Don't Abandon 9/11 First Responders
On September 11th 2001, first responders raced into contaminated rubble and toxic air to mount a truly heroic rescue effort. More than a decade later, those 9/11 first responders are still facing the devastating health effects of those rescue efforts.
First responders facing cancer and respiratory disease are still waiting for the federal victim compensation funds meant to assist them with massive treatment costs.
Congress has promised to aid 9/11 cancer patients, and it's all our responsibility to make sure they keep that promise. As it stands now--the victim compensation fund is stretched too thin to help all those who need it.
Often too sick to work, many first responders struggle to pay copays for cancer treatments. Money has not been added to the budget to cover cancer cases, many of which will appear long past the 2016 compensation deadline.
Urge Congress to make good on their promise to ensure all 9/11 first responders can afford the treatment they need.
Dear U.S. Congress,
The 9/11 rescue workers suffering from respiratory illness, post traumatic stress disorder, and cancer shouldn't have to wait for their rightful federal compensation.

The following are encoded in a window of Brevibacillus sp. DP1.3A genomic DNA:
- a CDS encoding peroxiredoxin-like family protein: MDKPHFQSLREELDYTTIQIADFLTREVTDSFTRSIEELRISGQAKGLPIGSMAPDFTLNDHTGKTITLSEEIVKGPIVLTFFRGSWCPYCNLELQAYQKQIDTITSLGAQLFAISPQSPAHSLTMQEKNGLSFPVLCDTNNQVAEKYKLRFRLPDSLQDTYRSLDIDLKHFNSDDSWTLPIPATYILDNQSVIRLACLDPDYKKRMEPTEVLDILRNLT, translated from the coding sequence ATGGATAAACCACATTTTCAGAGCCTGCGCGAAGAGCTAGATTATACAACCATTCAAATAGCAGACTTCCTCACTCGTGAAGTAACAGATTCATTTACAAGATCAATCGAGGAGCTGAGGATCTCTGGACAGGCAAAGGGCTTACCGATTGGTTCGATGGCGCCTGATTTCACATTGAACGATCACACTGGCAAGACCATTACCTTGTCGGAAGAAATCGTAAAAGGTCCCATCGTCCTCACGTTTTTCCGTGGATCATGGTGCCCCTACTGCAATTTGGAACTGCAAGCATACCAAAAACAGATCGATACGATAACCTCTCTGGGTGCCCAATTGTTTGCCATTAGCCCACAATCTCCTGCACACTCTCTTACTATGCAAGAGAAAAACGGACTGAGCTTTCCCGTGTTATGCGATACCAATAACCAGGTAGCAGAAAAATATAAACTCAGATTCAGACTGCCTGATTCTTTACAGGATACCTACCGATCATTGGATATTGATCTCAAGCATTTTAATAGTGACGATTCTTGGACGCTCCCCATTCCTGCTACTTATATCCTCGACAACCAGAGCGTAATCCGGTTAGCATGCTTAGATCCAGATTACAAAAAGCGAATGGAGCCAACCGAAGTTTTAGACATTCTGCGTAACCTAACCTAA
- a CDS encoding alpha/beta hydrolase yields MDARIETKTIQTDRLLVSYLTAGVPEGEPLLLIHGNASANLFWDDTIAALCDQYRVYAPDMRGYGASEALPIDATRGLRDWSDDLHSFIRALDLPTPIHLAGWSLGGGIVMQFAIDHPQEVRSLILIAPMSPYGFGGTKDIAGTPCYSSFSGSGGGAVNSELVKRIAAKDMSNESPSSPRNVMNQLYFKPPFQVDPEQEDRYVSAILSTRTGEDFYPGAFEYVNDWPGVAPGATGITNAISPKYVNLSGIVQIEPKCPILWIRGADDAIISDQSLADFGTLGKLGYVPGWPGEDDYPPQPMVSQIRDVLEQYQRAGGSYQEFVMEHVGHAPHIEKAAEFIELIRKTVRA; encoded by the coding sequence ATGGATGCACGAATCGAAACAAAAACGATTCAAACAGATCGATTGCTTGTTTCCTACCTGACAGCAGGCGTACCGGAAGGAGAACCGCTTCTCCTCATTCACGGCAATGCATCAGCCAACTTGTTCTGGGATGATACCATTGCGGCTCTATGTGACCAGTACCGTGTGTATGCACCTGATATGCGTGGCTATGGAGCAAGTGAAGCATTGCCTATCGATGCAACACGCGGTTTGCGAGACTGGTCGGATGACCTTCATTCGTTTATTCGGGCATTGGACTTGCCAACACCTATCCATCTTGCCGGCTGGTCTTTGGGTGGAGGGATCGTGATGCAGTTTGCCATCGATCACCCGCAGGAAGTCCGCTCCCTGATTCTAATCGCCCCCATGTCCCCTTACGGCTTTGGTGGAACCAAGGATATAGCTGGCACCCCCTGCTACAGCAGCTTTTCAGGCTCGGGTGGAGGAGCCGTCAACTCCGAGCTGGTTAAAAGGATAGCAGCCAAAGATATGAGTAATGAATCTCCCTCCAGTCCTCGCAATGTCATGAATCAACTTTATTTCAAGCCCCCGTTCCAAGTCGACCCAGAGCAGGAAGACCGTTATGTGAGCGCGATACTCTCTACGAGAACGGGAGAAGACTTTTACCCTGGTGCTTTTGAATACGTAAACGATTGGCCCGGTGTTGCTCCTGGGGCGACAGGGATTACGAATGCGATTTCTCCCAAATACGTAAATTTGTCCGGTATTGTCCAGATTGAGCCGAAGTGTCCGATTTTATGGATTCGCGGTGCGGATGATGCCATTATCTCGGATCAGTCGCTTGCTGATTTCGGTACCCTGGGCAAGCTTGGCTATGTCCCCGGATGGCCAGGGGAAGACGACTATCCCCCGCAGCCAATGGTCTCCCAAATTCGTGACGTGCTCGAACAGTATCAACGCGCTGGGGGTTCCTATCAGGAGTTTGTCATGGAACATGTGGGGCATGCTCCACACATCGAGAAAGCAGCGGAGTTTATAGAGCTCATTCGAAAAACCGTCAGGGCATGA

The James Zadroga 9/11 Health and Compensation Act is sorely underfunded, leaving first responders still struggling to afford treatment for conditions caused by their heroic rescue efforts.
I urge you to ensure the victims of 9/11's toxic debris and contaminated air don't just receive a broken promise of federal compensation, but are able to avoid drowning in medical bills, care costs, and illnesses that they acquired while performing emergency rescue services.
Over 1,000 first responders have died due to 9/11-related illnesses--and many more are still struggling and being diagnosed with conditions they cannot handle alone. Don't leave 9/11 emergency workers with a bill that the federal government should have picked up years ago.
[Your comments will be added here.]
Compensate 9/11 first responders for the respiratory disease and cancer they contracted during their brave rescue efforts!
[Your name here]